African-American US Marines carrying a Japanese prisoner of war, who was suffering from malnutrition, on a stretcher on the beach of Iwo Jima, Japan, 23 Feb 1945

Caption   African-American US Marines carrying a Japanese prisoner of war, who was suffering from malnutrition, on a stretcher on the beach of Iwo Jima, Japan, 23 Feb 1945 ww2dbase
Source    ww2dbaseUnited States National Archives
Identification Code   127-N-110622
More on...   
Battle of Iwo Jima   Main article  Photos  Maps  
Photos on Same Day 23 Feb 1945
Photos at Same Place Iwo Jima, Japan
Added By C. Peter Chen
Added Date 5 Jan 2008

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Licensing  Public Domain. According to the US National Archives, as of 21 Jul 2010:
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Visitor Submitted Comments

1. Commenter identity confirmed Alan Chanter says:
31 Jul 2009 03:15:20 PM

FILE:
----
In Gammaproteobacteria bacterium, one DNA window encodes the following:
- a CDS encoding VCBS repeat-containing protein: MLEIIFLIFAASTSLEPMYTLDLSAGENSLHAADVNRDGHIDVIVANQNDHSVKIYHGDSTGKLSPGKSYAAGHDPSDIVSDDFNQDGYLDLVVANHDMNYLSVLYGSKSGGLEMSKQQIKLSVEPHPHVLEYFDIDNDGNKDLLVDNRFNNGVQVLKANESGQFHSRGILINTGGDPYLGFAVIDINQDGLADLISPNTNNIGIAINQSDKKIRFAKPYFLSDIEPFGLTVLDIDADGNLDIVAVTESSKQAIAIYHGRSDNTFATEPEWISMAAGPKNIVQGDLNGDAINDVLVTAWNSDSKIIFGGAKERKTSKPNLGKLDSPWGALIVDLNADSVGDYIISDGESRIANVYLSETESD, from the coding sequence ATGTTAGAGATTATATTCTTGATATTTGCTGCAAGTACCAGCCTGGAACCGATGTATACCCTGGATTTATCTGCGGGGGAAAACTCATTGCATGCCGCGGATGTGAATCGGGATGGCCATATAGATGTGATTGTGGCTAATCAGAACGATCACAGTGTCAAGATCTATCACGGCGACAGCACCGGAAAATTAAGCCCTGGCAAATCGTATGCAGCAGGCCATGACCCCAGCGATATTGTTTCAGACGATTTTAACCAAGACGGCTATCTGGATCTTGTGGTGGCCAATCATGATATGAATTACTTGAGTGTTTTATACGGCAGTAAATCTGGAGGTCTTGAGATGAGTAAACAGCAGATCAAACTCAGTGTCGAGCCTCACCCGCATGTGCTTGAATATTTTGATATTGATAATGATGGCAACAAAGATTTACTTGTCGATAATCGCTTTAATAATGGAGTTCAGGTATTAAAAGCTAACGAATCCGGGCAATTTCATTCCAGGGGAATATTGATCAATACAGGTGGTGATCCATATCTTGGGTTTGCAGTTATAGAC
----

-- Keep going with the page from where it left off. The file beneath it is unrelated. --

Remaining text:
The Marines strongly resisted the introduction of coloured troops until ordered to do so in June 1942. With the exception of the 51st and 52nd Defense Battalions (neither saw combat), the Corps’ 20,000 blacks were relegated to 51 depot and 12 ammunition companies, which were attached to all-white base and field depots. For all practical purposes these companies were stevedore units used to manhandle supplies and ammunition from the beach to the front, leading them sarcastically to call themselves ‘Ration Box Commandos’. A confidential letter of instruction, issued by the Commandant in March 1943, stated that black NCOs would not be a grade senior to white NCOs, and that few, if any, would be of the same grade. Seven ammunition and 12 depot companies saw limited combat. The 4th Ammo Company, for example, successfully hunted down Japanese stragglers after Guam was declared secure. (US Marine Corps 1941-45, Gordon Rottman, Osprey-Elite, 1995)

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Modern Day Location
WW2-Era Place Name Iwo Jima, Japan
Lat/Long 24.7551, 141.2984
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